Types of Teaching Jobs Available for Expats
You may have only heard about teaching the English language abroad, especially in western countries that seems to be a popular choice. However, depending on your qualifications, you might have more options than you could ever think of. Without further ado, let’s quickly walk you through the process.
Public School Teaching Jobs
Public school teaching job is the first thing to put into consideration as an expat. As the name implies, ‘public’ it might be difficult to get, but if you know your way around it, you’ll get the best result and achieve your goals.
Teaching at a public school often means that you’ll be required to speak the local language, as the schools may not be fully immersed in the English language. Besides, it’s even possible to find a job using your native language schools in a public setting. And of course, the salary will vary greatly, as it will also depend on the school itself and its location in the country.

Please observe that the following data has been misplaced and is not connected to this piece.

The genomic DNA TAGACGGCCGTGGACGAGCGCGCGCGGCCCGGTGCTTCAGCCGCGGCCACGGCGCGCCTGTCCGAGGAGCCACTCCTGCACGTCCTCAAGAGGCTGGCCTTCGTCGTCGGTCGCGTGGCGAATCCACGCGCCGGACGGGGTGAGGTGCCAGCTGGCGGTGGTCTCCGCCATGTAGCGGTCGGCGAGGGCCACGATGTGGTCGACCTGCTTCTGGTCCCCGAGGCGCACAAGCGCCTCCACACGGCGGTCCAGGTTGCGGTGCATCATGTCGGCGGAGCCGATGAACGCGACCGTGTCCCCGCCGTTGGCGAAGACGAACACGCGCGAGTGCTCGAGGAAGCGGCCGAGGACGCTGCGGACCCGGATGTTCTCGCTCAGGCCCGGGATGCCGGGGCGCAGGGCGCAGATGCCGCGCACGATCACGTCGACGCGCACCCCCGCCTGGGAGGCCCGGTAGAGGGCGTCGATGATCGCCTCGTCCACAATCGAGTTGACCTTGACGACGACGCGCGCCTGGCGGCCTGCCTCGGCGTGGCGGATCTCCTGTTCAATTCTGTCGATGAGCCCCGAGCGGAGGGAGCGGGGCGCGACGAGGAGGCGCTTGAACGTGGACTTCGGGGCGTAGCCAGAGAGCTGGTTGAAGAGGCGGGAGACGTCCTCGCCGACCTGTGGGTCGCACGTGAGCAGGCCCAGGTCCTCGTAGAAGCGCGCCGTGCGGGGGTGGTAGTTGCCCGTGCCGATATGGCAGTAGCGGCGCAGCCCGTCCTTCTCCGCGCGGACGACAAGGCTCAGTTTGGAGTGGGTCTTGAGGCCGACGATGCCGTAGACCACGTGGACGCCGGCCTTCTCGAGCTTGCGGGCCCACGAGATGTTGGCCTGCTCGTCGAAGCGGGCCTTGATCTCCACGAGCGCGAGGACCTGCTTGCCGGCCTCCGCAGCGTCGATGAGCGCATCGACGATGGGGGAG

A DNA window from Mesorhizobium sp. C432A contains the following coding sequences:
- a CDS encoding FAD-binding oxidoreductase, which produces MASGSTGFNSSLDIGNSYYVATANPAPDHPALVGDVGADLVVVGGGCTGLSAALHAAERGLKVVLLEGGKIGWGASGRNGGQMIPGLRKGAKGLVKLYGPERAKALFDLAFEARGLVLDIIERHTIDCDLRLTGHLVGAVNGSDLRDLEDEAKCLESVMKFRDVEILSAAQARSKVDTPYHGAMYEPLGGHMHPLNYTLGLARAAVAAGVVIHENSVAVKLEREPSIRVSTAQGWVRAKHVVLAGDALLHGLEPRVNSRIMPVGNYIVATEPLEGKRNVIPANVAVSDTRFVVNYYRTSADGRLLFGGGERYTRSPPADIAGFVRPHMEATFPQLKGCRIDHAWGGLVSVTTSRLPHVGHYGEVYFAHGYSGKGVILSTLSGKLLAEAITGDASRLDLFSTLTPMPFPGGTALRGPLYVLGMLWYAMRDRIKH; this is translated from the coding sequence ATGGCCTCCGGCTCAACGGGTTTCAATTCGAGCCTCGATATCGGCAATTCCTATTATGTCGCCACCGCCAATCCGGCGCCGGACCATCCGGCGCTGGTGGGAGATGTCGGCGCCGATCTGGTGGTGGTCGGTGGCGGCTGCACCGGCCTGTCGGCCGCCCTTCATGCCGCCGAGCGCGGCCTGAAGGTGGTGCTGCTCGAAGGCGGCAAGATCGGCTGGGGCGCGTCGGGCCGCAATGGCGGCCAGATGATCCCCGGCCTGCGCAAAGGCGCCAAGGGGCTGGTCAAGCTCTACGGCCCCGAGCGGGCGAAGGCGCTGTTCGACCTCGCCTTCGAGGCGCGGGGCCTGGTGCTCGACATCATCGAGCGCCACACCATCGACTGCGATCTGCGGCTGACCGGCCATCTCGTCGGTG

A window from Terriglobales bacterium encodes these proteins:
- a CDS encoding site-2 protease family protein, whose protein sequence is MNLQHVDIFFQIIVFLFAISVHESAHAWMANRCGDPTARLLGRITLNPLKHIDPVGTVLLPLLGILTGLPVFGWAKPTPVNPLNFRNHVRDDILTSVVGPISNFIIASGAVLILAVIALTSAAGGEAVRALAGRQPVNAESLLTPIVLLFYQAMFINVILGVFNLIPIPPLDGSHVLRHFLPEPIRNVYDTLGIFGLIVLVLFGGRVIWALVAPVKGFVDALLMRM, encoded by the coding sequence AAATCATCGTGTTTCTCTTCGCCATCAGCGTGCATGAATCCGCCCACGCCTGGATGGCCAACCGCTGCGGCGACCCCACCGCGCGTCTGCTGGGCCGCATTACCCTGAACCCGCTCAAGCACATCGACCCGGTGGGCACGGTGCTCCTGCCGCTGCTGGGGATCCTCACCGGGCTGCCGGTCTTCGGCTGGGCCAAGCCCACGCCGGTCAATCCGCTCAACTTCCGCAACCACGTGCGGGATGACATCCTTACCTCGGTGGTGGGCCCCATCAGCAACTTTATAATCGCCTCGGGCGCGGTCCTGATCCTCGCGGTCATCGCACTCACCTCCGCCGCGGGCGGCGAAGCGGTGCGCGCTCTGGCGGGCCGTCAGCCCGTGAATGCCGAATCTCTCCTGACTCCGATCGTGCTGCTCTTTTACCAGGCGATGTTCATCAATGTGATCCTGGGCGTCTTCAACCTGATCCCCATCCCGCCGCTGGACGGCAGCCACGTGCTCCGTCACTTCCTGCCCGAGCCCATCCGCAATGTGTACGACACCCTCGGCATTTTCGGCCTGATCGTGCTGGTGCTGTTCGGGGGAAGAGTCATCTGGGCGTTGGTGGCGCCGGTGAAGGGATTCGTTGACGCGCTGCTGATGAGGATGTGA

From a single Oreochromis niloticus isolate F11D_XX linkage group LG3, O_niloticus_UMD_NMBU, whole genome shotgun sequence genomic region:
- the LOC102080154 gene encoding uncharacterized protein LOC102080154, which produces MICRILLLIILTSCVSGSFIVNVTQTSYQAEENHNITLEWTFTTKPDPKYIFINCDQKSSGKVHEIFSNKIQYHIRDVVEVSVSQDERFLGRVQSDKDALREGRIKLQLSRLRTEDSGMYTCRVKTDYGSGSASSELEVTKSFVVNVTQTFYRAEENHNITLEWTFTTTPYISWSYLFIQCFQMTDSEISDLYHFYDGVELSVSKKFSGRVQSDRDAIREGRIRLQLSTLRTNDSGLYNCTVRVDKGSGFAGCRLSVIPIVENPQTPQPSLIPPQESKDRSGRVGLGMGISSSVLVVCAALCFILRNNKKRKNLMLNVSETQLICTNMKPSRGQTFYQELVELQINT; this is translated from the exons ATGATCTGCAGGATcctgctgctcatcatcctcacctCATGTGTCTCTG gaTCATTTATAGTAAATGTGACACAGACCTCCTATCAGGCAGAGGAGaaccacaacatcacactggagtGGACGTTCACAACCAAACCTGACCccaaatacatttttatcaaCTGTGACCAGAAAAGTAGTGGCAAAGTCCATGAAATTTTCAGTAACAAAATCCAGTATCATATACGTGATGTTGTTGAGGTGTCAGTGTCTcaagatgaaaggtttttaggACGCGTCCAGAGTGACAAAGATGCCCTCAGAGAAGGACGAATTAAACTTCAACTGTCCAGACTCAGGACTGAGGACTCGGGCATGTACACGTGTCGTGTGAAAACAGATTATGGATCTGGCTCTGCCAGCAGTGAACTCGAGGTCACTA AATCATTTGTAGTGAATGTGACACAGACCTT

Private School Teaching Jobs
Private school teaching jobs are also another job that could allow you to make your money while living in a country as an expat. Also, if you’re looking for a program that would almost certainly require little to no knowledge of the local language, becoming a private teacher is the best option, in fact, there are many types of private schools in each country, for example, international private schools, a religious or faith-based school, military schools, and many others to mention a few.
International School Teaching Jobs
Teaching in an international school is a great opportunity for expat wanting to expand their knowledge and learn. Also, many international schools are looking for qualified, native English speakers to teach grades from Pre-Kindergarten through high school.